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Edgar Bronfman, Warner Music’s chief executive, on Thursday slapped down Steve Jobs’s suggestion that record companies do away with copyright protections for digital music in order to spur the market’s growth.
Mr Bronfman, speaking to investors as Warner announced its earnings, called Mr Jobs’s argument “completely without logic or merit” and said his company was committed to the continued use of copyright protections, known as digital rights management, in the same way that software makers and film studios safeguard their intellectual property.
Mr Bronfman is the first head of one of the major record companies to publicly reject the Apple chief executive’s suggestion, which was published as an open letter on Tuesday. Several, however, have privately fumed about the idea, calling it disingenuous.
The goal of making it easier to play music on different devices, they said, could be easily achieved if Apple would licence its own DRM software, known as FairPlay, to competitors – something that European regulators are pressing it to do.
As the dispute dragged on, Warner’s earnings reflected the shaky state of a music industry struggling to offset a continued erosion in the CD business with new digital sales. For the quarter, Warner’s revenue fell 11 per cent from $1.04bn to $928m while its net income slid 74 per cent to $18. At midday, its shares had dropped more than 5 per cent to $20.31.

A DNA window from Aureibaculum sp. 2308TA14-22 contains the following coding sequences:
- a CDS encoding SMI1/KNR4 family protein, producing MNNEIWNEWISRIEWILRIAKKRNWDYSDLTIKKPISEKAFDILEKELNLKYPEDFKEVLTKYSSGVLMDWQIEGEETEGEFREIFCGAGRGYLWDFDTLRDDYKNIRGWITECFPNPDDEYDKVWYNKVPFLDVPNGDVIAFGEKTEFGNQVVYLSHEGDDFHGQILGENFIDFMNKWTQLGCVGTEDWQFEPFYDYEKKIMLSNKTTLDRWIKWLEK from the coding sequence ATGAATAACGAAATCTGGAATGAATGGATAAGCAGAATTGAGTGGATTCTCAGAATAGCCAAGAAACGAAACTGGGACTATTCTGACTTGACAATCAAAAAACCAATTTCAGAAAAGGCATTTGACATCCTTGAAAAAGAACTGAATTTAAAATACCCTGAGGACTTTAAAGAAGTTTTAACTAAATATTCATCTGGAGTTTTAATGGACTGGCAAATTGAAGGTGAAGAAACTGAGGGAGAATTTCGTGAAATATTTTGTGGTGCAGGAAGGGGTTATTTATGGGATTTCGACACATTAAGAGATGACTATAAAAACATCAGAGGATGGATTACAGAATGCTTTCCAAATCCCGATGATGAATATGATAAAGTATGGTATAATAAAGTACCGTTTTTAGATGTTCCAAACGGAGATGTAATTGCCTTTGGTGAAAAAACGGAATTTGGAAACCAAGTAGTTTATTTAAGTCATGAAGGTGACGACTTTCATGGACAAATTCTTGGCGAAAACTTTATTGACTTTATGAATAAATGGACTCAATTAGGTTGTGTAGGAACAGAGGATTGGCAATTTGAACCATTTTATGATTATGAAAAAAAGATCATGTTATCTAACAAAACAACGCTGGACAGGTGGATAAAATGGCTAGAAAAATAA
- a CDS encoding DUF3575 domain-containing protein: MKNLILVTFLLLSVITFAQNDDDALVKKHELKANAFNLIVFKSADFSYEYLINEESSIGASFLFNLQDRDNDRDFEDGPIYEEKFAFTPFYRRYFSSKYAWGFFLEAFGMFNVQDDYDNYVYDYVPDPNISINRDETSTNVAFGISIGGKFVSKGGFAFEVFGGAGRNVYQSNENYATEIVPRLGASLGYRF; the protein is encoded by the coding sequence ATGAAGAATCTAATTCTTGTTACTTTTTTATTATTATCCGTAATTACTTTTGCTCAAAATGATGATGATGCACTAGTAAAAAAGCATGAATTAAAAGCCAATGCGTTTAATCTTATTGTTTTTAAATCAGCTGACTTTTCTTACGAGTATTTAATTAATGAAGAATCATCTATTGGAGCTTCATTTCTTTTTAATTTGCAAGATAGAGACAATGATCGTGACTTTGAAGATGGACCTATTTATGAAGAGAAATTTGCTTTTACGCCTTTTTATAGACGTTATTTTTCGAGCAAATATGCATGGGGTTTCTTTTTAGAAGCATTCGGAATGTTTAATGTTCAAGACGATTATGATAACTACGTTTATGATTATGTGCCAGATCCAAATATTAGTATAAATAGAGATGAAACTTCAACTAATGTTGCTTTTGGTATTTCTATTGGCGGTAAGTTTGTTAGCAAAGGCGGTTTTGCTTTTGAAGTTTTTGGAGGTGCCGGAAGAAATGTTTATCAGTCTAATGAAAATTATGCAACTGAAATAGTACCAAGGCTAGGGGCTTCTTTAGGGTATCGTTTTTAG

While digital revenues increased 45 per cent to $100m from the same quarter a year ago, they dipped $4m from the previous quarter, underscoring some analysts’ concerns that the furious growth in digital music sales was beginning to moderate.
Mr Bronfman acknowledged that it had been “a difficult quarter.” Yet he laid most of the blame on the company’s release schedule, which included big acts such as Madonna and Greenday during the same period last year.
Michael Fleisher, Warner’s chief financial officer, said the changes in the digital business reflected its maturation. “As digital becomes a more meaningful part of our total revenue, it’s going to fluctuate,” he said.
Warner’s performance could play into its bargaining position with Apple as it and other record companies prepare to renegotiate contracts with iTunes that expire in a few months.
The record companies are frustrated that Apple reaps most of the benefits of online music through sales of its iPod while the music they supply is often pirated or discounted. Yet they have been forced so far to accept Mr Jobs’ conditions because Apple dominates the online market at a time when they are desperate to demonstrate progress in their digital businesses.
Mr Bronfman expressed hope that the two sides could cooperate, but added: “Frankly, manifestos in advance of those discussions are counter-productive.”